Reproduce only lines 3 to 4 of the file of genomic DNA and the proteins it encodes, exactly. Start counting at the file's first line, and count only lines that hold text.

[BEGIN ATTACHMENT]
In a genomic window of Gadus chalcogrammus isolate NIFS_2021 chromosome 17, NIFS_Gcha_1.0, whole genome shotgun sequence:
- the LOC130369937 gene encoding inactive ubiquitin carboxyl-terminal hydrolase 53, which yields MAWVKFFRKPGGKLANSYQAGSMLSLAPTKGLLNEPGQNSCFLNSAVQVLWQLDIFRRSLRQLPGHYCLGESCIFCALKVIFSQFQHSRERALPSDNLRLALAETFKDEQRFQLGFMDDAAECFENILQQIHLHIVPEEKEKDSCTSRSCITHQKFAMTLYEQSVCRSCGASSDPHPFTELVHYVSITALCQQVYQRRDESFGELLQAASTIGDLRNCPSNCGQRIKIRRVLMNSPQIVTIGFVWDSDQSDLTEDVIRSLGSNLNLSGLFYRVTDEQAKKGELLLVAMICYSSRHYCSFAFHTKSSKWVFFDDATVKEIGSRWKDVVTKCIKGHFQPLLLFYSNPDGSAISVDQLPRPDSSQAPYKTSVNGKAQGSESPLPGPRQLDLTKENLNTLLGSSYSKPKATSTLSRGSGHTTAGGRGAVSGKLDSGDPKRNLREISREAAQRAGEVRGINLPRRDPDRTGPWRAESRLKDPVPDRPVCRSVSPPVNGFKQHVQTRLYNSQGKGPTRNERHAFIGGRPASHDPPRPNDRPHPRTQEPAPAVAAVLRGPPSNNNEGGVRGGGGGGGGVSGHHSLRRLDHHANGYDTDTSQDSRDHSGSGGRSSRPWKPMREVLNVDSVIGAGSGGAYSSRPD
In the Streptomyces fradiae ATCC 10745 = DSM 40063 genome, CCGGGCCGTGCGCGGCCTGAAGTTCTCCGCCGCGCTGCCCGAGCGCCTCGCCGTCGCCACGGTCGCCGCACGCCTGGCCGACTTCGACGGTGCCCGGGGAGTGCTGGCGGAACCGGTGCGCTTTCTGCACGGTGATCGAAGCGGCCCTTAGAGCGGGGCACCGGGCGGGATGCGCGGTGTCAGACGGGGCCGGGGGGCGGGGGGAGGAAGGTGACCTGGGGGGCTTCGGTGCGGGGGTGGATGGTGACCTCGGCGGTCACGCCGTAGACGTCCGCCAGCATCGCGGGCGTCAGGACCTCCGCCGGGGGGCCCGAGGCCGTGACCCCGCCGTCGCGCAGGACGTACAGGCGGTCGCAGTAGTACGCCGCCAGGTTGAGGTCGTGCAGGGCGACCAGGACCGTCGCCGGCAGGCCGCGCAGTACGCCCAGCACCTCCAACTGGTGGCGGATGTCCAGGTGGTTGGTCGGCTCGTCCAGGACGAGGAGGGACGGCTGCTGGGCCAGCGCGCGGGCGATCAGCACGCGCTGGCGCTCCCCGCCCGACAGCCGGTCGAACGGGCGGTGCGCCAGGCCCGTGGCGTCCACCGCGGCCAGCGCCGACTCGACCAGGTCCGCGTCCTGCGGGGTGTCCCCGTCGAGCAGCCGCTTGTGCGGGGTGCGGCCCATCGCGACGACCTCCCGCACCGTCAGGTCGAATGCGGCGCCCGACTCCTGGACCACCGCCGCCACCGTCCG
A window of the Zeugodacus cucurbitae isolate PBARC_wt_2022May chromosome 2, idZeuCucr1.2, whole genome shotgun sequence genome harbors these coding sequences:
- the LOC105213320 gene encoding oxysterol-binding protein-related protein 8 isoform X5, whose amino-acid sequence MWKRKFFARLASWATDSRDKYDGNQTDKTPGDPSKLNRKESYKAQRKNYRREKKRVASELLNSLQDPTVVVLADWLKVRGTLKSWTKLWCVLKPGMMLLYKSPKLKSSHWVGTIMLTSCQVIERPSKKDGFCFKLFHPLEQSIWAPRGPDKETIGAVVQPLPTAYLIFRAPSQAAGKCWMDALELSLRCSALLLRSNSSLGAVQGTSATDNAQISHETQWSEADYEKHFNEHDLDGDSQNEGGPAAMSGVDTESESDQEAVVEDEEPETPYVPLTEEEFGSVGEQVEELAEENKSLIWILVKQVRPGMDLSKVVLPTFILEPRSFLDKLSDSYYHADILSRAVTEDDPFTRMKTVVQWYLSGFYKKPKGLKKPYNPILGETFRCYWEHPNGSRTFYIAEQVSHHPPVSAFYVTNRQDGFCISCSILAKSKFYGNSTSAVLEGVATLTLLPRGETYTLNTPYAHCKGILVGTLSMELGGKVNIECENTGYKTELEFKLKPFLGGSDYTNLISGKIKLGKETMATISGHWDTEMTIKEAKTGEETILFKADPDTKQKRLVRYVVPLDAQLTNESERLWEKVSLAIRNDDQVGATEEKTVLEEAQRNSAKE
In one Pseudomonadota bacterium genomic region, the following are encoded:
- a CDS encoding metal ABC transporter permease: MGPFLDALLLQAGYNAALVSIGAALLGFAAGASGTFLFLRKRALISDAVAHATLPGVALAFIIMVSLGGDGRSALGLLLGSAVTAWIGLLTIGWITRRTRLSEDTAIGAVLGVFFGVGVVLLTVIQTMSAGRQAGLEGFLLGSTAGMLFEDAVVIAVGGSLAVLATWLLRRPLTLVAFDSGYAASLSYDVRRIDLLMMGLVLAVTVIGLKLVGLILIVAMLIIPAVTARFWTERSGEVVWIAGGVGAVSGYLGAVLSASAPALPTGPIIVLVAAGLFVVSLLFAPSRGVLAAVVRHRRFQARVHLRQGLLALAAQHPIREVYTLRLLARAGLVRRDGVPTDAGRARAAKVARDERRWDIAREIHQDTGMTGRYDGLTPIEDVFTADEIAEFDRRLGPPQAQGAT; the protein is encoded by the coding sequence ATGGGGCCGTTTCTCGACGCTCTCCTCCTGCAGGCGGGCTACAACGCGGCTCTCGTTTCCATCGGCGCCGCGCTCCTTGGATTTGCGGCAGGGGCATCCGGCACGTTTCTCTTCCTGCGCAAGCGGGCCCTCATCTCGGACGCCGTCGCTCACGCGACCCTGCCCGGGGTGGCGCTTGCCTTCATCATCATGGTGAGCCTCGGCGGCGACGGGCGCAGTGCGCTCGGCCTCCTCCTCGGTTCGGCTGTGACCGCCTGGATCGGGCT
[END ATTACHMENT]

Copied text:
In the Streptomyces fradiae ATCC 10745 = DSM 40063 genome, CCGGGCCGTGCGCGGCCTGAAGTTCTCCGCCGCGCTGCCCGAGCGCCTCGCCGTCGCCACGGTCGCCGCACGCCTGGCCGACTTCGACGGTGCCCGGGGAGTGCTGGCGGAACCGGTGCGCTTTCTGCACGGTGATCGAAGCGGCCCTTAGAGCGGGGCACCGGGCGGGATGCGCGGTGTCAGACGGGGCCGGGGGGCGGGGGGAGGAAGGTGACCTGGGGGGCTTCGGTGCGGGGGTGGATGGTGACCTCGGCGGTCACGCCGTAGACGTCCGCCAGCATCGCGGGCGTCAGGACCTCCGCCGGGGGGCCCGAGGCCGTGACCCCGCCGTCGCGCAGGACGTACAGGCGGTCGCAGTAGTACGCCGCCAGGTTGAGGTCGTGCAGGGCGACCAGGACCGTCGCCGGCAGGCCGCGCAGTACGCCCAGCACCTCCAACTGGTGGCGGATGTCCAGGTGGTTGGTCGGCTCGTCCAGGACGAGGAGGGACGGCTGCTGGGCCAGCGCGCGGGCGATCAGCACGCGCTGGCGCTCCCCGCCCGACAGCCGGTCGAACGGGCGGTGCGCCAGGCCCGTGGCGTCCACCGCGGCCAGCGCCGACTCGACCAGGTCCGCGTCCTGCGGGGTGTCCCCGTCGAGCAGCCGCTTGTGCGGGGTGCGGCCCATCGCGACGACCTCCCGCACCGTCAGGTCGAATGCGGCGCCCGACTCCTGGACCACCGCCGCCACCGTCCG
A window of the Zeugodacus cucurbitae isolate PBARC_wt_2022May chromosome 2, idZeuCucr1.2, whole genome shotgun sequence genome harbors these coding sequences: